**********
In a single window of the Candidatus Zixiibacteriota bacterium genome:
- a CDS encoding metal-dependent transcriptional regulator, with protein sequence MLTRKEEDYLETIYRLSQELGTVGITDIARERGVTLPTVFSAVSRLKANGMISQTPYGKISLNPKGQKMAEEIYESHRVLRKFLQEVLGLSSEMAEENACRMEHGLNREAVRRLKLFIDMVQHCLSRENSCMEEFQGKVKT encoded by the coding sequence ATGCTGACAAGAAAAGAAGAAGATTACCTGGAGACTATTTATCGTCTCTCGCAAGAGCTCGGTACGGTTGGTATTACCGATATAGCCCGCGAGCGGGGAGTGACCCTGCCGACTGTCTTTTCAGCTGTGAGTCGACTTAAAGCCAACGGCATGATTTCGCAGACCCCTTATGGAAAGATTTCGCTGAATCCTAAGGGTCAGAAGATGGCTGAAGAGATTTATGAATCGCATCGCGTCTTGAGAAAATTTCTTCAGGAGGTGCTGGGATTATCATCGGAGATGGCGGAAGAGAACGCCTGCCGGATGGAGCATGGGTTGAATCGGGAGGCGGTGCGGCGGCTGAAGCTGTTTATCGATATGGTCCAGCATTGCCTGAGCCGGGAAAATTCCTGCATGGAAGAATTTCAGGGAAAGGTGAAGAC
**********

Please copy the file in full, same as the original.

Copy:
In a single window of the Candidatus Zixiibacteriota bacterium genome:
- a CDS encoding metal-dependent transcriptional regulator, with protein sequence MLTRKEEDYLETIYRLSQELGTVGITDIARERGVTLPTVFSAVSRLKANGMISQTPYGKISLNPKGQKMAEEIYESHRVLRKFLQEVLGLSSEMAEENACRMEHGLNREAVRRLKLFIDMVQHCLSRENSCMEEFQGKVKT encoded by the coding sequence ATGCTGACAAGAAAAGAAGAAGATTACCTGGAGACTATTTATCGTCTCTCGCAAGAGCTCGGTACGGTTGGTATTACCGATATAGCCCGCGAGCGGGGAGTGACCCTGCCGACTGTCTTTTCAGCTGTGAGTCGACTTAAAGCCAACGGCATGATTTCGCAGACCCCTTATGGAAAGATTTCGCTGAATCCTAAGGGTCAGAAGATGGCTGAAGAGATTTATGAATCGCATCGCGTCTTGAGAAAATTTCTTCAGGAGGTGCTGGGATTATCATCGGAGATGGCGGAAGAGAACGCCTGCCGGATGGAGCATGGGTTGAATCGGGAGGCGGTGCGGCGGCTGAAGCTGTTTATCGATATGGTCCAGCATTGCCTGAGCCGGGAAAATTCCTGCATGGAAGAATTTCAGGGAAAGGTGAAGAC